Visitors to the house of the Healer soon grew accustomed to the sight of the tall barbarian that greeted them and took their complaints.  As the months went on, he treated the minor injuries and sent them on their way without bothering the Healer.


The maids were slightly frightened of him, being mostly young and silly.  His sharp ears and long features put them in mind of the satyr he had been billed as.  The boldest tried to seduce him and learn if the rumors were true.  The others never learned what had happened, but she was replaced before the next market day.  They became accustomed to him, but never easy in his presence.


The gardens grew as they never had under the care of the half-tuatha, and the cook praised him to the skies.  The maids, out of fear, brought the freshest and best food they could buy.  Even Julia noticed the house was running better, when she deigned step from the rooms and gardens she ruled in the back.  She watched the new slave with hooded eyes, and noticed how her husband’s gaze followed him as he moved smoothly through his day.


The soldier that turned up on the doorstep on the mid-summer day was fair with light eyes, his face like those of the Gauls.  A beautiful, worried-looking Nubian girl followed him as he dragged a wild-eyed, damaged slave into the house.  The youth complained in a guttural mumble.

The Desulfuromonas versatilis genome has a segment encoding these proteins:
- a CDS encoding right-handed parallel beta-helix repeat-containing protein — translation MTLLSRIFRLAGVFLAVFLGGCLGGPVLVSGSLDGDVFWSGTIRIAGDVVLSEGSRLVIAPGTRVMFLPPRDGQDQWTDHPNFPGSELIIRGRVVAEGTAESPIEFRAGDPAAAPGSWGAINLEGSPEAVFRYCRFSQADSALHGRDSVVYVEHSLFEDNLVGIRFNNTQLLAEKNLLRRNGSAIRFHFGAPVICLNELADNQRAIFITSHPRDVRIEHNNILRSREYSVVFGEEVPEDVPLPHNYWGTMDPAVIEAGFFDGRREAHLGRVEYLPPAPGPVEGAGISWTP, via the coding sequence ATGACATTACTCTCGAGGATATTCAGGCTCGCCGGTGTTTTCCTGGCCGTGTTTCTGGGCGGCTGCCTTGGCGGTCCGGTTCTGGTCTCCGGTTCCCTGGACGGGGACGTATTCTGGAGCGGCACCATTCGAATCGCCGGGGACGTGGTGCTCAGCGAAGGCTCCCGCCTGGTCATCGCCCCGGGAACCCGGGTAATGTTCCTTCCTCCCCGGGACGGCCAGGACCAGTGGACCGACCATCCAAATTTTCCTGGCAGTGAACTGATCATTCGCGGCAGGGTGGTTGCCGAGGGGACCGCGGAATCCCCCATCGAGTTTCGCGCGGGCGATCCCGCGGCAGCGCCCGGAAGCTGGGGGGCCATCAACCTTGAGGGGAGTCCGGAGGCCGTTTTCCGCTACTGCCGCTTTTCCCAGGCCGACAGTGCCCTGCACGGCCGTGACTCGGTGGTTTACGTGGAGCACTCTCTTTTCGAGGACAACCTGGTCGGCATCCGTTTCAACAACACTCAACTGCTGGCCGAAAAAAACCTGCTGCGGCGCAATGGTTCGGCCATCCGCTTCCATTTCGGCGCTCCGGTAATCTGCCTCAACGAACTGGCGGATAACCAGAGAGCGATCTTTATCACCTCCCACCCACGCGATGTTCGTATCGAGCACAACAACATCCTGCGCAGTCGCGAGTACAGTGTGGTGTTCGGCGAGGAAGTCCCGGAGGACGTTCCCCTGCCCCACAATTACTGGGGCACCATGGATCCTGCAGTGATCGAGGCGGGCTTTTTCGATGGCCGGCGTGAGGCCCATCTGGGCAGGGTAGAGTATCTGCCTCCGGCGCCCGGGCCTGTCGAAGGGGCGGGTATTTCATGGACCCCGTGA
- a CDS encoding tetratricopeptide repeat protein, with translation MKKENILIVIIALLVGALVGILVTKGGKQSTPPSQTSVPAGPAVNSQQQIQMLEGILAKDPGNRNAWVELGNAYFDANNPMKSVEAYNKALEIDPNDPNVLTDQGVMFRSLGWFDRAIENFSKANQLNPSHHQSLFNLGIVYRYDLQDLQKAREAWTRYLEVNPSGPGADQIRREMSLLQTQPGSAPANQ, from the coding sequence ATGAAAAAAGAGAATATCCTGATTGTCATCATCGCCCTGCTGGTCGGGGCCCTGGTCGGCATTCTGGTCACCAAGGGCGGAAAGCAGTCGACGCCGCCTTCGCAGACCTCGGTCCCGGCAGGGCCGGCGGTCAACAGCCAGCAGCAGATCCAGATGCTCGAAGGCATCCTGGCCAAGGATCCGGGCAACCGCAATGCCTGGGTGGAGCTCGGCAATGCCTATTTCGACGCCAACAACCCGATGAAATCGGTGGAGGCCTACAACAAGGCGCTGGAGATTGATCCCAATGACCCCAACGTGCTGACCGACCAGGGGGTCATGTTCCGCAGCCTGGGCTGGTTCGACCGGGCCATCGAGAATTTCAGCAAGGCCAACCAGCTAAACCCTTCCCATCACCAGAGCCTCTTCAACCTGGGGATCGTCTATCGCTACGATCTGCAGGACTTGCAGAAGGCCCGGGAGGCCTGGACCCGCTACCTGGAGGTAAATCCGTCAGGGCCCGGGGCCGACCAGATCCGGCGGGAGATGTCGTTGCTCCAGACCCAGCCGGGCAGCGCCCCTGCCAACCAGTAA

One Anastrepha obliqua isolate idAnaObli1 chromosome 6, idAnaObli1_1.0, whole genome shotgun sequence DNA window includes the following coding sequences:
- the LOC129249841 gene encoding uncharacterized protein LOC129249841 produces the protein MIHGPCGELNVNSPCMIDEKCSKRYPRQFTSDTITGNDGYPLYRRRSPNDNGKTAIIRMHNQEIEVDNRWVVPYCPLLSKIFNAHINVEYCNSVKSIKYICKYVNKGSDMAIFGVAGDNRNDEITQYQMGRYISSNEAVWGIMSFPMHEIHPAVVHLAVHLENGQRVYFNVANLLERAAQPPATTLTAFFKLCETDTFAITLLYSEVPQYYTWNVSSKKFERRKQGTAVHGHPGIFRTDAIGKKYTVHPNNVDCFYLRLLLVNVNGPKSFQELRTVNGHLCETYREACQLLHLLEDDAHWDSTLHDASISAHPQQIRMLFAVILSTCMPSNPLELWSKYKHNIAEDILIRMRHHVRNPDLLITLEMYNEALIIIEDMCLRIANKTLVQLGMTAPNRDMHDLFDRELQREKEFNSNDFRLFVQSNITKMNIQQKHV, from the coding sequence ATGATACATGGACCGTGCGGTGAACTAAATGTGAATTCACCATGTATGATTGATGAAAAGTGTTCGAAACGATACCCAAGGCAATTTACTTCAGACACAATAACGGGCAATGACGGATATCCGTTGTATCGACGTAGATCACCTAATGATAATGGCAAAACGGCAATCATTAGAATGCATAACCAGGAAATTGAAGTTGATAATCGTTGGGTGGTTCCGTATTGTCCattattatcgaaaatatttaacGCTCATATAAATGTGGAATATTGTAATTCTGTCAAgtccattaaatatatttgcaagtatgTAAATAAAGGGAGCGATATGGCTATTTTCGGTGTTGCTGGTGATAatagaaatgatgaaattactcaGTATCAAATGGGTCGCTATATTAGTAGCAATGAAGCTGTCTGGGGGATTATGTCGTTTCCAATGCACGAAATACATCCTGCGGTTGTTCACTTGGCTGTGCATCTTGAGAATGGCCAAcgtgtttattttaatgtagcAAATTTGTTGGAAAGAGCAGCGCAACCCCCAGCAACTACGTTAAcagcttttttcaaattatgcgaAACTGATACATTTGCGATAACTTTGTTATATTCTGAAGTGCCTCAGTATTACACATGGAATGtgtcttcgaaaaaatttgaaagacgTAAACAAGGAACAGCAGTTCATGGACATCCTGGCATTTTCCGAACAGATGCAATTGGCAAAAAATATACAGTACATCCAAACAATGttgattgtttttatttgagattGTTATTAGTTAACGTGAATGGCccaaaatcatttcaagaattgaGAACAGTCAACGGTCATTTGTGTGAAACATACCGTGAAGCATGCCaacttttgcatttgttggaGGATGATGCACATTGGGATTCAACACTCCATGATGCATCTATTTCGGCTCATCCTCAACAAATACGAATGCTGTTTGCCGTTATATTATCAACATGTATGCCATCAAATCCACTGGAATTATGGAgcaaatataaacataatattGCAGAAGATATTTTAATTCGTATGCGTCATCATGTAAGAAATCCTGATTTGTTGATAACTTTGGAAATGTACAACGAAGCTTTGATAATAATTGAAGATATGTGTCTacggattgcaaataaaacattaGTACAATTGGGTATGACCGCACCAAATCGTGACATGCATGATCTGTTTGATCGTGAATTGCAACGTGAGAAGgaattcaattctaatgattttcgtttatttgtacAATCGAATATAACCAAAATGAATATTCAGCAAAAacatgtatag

“The legions captured him in the Caucasus mountains.  They were not gentle with him.  Fix him.”  The commands were given in disregard of the commoners who waited for the healer. 


Spock laid gentle hands on the young man and he quieted.  He spoke softly, a few words in the youth’s language, and the slave let him examine the injuries.  After a few minutes, he stood.


“Prefect, your slave is injured, but not severely.  When the healer finishes with the child he now helps, he will see to your slave.”


No street urchin outranks the Prefect of the Praetorean Guard.  We shall see the healer now!”